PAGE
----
The ACT Government has provided in-principle support to criminalising coercive control after Queensland announced its intent to legislate on the issue, but said it will first work with stakeholders to determine if there is a gap in current legislation.
Coercive control is where victims are subjected to controlling behaviour from their partner, including restricting access to money, where they go and who they meet.
Survivors often fear this type of partner behaviour will not be recognised as abuse by the police or courts because it’s different from physical violence.
The push to criminalise coercive control has been reinvigorated by the family of Hannah Clarke, who was killed along with her three children after being doused in petrol and set alight by her estranged husband in February last year.
Her family said Hannah and the children had been subjected to years of psychological abuse and controlling behaviour, including controlling what she wore, where she went and who she was visiting.
The ACT Government has included the term in the Family Violence Act, which means that coercive control can be used as grounds to apply for a family violence order.
Contravening a family violence order carries a maximum penalty of five years imprisonment, an $80,000 fine or both.
Principal Solicitor at the Women’s Legal Centre ACT, Claudia Maclean, said a new offence on top of family violence orders would need to be introduced to capture the insidious nature of coercive control and properly reflect this form of violence as a pattern of behaviour rather than a single event.
A criminal justice response must also include dedicated training, a robust evaluation framework informed by victim-survivor experience, and increased support resources for mental health, housing, drug and alcohol and legal services, she said.
“We can introduce new offences; however, if offences are not enforced, risk is assessed inconsistently, if people are not aware these offences exist and if we are not measuring whether these responses are reducing risk for victim-survivors and provide long term safety, then there is little utility in introducing new offences.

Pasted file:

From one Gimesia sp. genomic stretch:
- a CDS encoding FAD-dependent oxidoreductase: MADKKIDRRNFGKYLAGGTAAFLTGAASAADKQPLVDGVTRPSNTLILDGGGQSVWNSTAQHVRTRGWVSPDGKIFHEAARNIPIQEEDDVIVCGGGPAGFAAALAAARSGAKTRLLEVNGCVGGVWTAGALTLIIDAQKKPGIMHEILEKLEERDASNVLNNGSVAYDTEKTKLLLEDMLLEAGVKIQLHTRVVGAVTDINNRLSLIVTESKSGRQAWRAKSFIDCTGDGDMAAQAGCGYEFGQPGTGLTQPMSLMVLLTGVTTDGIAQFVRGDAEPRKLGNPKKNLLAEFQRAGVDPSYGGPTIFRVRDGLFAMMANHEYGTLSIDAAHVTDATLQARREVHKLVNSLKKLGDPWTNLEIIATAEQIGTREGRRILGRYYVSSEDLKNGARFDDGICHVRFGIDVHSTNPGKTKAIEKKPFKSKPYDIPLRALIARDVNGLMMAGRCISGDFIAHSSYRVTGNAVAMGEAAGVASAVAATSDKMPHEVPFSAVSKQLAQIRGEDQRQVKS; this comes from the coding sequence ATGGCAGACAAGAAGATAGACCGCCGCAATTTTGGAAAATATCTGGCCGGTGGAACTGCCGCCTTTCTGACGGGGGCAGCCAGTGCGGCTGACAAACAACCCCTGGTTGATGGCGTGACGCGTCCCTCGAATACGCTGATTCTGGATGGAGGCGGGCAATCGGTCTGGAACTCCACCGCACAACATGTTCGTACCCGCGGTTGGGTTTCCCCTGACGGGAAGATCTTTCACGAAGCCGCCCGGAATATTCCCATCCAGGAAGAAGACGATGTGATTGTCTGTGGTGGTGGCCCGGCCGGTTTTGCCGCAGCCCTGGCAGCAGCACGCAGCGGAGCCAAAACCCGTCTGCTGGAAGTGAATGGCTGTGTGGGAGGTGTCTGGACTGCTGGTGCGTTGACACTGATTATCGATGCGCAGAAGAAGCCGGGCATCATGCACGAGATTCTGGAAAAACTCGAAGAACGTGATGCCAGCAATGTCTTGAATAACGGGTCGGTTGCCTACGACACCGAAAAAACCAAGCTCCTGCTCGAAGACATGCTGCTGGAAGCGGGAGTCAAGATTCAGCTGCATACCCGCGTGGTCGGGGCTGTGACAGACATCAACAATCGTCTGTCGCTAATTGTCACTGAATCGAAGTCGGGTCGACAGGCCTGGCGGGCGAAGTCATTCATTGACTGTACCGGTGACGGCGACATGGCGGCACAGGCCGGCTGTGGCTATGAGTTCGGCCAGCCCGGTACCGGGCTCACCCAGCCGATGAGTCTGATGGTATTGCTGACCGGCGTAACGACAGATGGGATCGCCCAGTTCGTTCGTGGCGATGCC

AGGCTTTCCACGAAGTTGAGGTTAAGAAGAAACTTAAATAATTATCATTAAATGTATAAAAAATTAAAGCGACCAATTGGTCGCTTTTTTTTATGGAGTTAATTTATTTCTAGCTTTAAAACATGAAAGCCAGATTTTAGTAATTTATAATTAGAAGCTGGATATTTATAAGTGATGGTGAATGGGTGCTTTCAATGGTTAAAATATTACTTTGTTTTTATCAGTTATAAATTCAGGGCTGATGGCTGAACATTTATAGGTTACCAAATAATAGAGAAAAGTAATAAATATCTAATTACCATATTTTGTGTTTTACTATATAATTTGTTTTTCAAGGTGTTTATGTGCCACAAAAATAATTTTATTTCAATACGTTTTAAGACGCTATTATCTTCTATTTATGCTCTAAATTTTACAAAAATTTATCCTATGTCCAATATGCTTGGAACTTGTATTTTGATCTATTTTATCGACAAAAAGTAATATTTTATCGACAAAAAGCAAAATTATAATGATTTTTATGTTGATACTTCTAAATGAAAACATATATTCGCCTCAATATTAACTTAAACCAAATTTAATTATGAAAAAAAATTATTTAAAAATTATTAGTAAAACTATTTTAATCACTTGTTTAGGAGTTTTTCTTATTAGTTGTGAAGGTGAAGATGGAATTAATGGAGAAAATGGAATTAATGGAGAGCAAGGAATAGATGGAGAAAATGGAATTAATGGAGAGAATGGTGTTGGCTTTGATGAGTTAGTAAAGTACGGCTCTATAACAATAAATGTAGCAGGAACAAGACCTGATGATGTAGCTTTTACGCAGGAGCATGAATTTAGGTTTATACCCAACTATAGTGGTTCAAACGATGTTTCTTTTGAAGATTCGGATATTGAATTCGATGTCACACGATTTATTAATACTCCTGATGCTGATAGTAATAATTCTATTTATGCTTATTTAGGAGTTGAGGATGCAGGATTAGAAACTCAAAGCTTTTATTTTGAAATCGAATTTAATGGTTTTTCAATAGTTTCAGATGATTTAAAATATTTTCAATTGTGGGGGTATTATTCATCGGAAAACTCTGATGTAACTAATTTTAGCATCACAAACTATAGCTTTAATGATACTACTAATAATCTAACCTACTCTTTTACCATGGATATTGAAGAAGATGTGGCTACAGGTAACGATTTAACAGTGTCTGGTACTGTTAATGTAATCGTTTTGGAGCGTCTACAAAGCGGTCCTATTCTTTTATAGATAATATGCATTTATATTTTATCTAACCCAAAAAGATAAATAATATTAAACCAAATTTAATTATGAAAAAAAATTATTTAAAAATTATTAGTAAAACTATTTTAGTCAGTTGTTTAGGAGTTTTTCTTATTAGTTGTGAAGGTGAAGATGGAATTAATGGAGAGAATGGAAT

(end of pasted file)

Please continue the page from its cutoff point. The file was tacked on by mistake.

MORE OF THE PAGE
“There is no clear answer to stop family violence, where we need a range of options, holistic supports and significant resources which recognise the complex, devastating and long-term impact of family violence on victim-survivors and their children.”
Queensland recently announced a consultative task force that will speak with survivors, service providers, lawyers and the community and then advise the government on potential legislation to criminalise the practice.
Premier Annastacia Palaszczuk said the Queensland Government would introduce legislation in the next four years. Tasmania is currently the only Australian jurisdiction which explicitly criminalises the behaviour.
Deputy Chief Minister and Minister for Prevention of Domestic and Family Violence Yvette Berry referred the issue to the Domestic Violence Prevention Council in December last year.
An ACT Government spokesperson said the government is also consulting with the ACT Director of Prosecutions, ACT Victims of Crimes Commissioner, and other key criminal justice and community stakeholders to determine how best to proceed with criminalising coercive control.
“The ACT Government, through the Office of the Coordinator-General for Family Safety, is undertaking a range of projects focussed on improving community and service sector understandings of domestic violence and providing an integrated response to this type of violence,” the spokesperson said.
“The ACT Government believes that providing an integrated response focussed on building a shared and common understanding of domestic violence is essential to addressing the full range of coercive and controlling behaviours.”
The spokesperson said the government has also been working on social policies and programs like the ACT Domestic and Family Violence Risk Assessment and Management Framework, ACT Government Domestic and Family Violence Public Service Training and the Safety Action Pilot to increase awareness and understanding about domestic violence issues, including coercive control.
For more information about domestic violence and coercive control, visit the Domestic Violence Crisis Service.
Support is available through the DVCS 24/7 Crisis Line on 6280 0900 or through 1800 RESPECT.